You should also check your neutral safety switch if you have an automatic transmission.

2) Exhaust fumes from the engine bay

If you have a lot of smoke coming out of your vehicle, your starter may be shorted. Because power from the electrical source is attempting to travel through the shorted starter, smoke is produced. Your vehicle will emit a grey or black cloud of smoke.

3) A grinding sound

A series of gears link the flywheel and the starter. When both components become too worn out, they can make grinding noises. Grinding noises will come from inside a damaged starter motor, and worn-out gears will also generate these noises.

Some malfunctioning starters may maintain the starter gear connected with the flywheel or flexplate even after the engine is running. Even if the car is already starting, this might generate a grinding noise or appear like the engine is still trying to start.

You should take your vehicle to a mechanic right once to determine which component is creating the grinding sounds.

4) Unrestricted

Freewheeling is a sign when there is no cranking sound from the engine, and you hear a whining noise from the starter. This means your flywheel cannot make contact with the starter gear.

The starting solenoid is in charge of moving the starter gear forward to engage with the flywheel or flexplate. Freewheeling might occur when the beginning motor spins but the starter solenoid fails.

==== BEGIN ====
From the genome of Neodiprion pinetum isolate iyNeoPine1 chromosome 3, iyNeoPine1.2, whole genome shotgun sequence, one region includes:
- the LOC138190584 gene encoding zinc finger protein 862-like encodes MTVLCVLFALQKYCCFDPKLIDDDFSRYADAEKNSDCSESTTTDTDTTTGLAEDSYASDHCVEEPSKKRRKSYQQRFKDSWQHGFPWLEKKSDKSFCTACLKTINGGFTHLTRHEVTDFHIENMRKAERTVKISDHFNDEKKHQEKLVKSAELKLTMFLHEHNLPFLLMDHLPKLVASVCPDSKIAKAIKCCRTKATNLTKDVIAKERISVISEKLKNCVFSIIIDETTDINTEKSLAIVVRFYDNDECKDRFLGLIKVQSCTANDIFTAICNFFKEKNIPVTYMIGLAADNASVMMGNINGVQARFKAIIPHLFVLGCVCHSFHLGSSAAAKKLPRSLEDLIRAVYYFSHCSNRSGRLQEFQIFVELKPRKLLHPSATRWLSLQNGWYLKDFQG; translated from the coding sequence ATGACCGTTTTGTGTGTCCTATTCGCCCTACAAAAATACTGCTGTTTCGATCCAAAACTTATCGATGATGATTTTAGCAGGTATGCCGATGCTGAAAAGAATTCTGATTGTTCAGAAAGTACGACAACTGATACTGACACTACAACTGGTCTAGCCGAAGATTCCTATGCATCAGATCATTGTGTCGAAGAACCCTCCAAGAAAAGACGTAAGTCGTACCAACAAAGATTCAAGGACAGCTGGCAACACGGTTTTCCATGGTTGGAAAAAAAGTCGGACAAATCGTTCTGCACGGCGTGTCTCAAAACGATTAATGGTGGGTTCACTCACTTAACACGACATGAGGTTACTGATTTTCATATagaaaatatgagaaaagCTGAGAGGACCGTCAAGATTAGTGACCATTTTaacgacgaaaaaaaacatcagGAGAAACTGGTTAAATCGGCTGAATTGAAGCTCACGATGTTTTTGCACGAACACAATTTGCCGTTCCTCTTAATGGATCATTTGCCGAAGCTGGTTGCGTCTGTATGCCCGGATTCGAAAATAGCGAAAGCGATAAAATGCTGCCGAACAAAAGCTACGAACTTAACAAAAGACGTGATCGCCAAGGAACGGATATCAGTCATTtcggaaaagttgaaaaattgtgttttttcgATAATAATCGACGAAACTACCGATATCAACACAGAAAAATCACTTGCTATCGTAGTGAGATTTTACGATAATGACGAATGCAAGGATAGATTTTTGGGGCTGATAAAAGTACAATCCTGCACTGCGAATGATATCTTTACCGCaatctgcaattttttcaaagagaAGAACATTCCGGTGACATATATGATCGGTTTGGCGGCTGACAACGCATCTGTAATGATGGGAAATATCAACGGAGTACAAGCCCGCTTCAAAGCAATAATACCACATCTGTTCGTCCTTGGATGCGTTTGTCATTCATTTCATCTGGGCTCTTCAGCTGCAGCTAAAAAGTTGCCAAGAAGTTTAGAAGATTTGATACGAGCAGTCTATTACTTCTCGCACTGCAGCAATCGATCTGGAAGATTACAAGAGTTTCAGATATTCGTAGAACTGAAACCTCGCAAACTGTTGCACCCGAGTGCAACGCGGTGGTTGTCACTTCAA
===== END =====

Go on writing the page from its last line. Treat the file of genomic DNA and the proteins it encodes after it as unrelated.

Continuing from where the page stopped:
5) Burning Odor

Whether or not you see smoke coming out of your automobile, a burning smell inside and outside your automobile indicates that your starter is failing. Usually, the smoke and the odor will appear at the same moment.

Even if it doesn’t, and you only have the smell, you should have your starter checked out as soon as possible because smoke could be on the way.

Cost of a New Starter Motor

Starters are located near the intersection of the engine and transmission. The cost of replacing a starting motor varies depending on the repair shop or dealership where you take your car and the brand and model of your car; some starters are considerably more difficult to access than others.